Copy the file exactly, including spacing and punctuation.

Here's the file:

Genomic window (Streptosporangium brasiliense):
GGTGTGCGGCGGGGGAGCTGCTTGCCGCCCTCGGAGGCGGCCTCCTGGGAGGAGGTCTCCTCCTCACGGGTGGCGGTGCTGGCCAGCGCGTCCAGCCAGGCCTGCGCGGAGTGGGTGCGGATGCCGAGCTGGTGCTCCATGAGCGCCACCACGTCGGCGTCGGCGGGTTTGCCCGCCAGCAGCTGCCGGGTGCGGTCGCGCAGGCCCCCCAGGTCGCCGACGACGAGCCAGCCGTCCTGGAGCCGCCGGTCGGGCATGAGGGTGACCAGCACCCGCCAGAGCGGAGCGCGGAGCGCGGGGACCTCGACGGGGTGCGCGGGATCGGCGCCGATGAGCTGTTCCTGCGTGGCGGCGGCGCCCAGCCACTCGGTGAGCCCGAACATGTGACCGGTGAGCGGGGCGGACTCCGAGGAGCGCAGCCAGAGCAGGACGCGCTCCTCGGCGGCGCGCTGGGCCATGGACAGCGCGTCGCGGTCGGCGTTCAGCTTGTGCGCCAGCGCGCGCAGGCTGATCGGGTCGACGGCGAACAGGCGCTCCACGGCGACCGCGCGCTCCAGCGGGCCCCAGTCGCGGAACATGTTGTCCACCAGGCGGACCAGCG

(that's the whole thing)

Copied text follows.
Genomic window (Streptosporangium brasiliense):
GGTGTGCGGCGGGGGAGCTGCTTGCCGCCCTCGGAGGCGGCCTCCTGGGAGGAGGTCTCCTCCTCACGGGTGGCGGTGCTGGCCAGCGCGTCCAGCCAGGCCTGCGCGGAGTGGGTGCGGATGCCGAGCTGGTGCTCCATGAGCGCCACCACGTCGGCGTCGGCGGGTTTGCCCGCCAGCAGCTGCCGGGTGCGGTCGCGCAGGCCCCCCAGGTCGCCGACGACGAGCCAGCCGTCCTGGAGCCGCCGGTCGGGCATGAGGGTGACCAGCACCCGCCAGAGCGGAGCGCGGAGCGCGGGGACCTCGACGGGGTGCGCGGGATCGGCGCCGATGAGCTGTTCCTGCGTGGCGGCGGCGCCCAGCCACTCGGTGAGCCCGAACATGTGACCGGTGAGCGGGGCGGACTCCGAGGAGCGCAGCCAGAGCAGGACGCGCTCCTCGGCGGCGCGCTGGGCCATGGACAGCGCGTCGCGGTCGGCGTTCAGCTTGTGCGCCAGCGCGCGCAGGCTGATCGGGTCGACGGCGAACAGGCGCTCCACGGCGACCGCGCGCTCCAGCGGGCCCCAGTCGCGGAACATGTTGTCCACCAGGCGGACCAGCG